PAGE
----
Seven Municipal Councils (25%) had pages outside the Municipal Health Secretariat’s page, and for two of them, this was their only address, as they did not have a page linked to the Municipal Health Secretariat. The Google search engine revealed that 22 municipal health councils (81%) had a profile on Facebook, of which nine (33%) did not have a council page linked to that of their municipalities’ Health Secretariats, and seven had blogs external to the institutional portal. For example, the Manaus blog had full and updated information with management tools, but not on its portal.

Given the proposed search protocol for investigation, three municipalities [(Palmas (TO), Vitória (ES), and Campo Grande (MS)] were classified as “I” because they linked their Council’s page to other tabs of the Municipality’s portal instead of the Health Secretariats’ page.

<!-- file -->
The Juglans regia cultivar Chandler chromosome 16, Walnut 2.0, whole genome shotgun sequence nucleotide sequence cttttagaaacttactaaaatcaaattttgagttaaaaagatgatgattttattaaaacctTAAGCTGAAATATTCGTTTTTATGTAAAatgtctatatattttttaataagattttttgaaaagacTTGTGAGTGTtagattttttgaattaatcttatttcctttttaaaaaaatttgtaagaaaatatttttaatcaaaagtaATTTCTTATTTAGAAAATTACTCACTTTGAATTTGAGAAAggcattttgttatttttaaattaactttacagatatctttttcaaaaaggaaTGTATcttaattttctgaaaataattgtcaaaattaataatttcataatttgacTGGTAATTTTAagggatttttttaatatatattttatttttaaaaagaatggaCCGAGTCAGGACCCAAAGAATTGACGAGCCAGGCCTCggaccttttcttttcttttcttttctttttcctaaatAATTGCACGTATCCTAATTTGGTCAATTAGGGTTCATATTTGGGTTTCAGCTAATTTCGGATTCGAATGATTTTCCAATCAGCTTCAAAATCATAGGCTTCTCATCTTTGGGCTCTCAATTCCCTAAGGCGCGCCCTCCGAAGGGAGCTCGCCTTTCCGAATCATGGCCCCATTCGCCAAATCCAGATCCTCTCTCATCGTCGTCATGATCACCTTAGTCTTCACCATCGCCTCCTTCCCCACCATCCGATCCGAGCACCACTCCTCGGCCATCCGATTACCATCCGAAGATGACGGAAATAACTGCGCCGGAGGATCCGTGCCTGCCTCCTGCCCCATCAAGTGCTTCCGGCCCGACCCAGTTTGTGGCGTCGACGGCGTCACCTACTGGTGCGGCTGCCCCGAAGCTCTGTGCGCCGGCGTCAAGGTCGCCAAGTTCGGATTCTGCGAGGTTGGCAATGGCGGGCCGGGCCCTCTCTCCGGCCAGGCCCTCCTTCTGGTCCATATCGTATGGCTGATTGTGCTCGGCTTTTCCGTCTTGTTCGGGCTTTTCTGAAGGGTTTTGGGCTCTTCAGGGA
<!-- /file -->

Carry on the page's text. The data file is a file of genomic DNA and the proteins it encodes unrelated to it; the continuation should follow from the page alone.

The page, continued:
Overall, 38% of the portals provided SUS management tools. In the SARGSUS system, in the analyzed period, fifteen capitals showed all three instruments, twelve failed to present at least one, and four did not mention any.

The results found in the portals and the SARGSUS system are detailed in Chart 2. Eight capitals classified as I or II (without the instruments in their portals) had complete and updated publications in the SARGSUS. On the other hand, nine capitals classified as I or II evidenced gaps in the publications. At the other extreme, four of the nine capitals classified as IV or V showed gaps in publications in the SARGSUS.

Table 2 Health Councils and management instruments visibility in municipal portals and SARGSUS system. 

Capital - UF Portal's
SARGSUS System 2016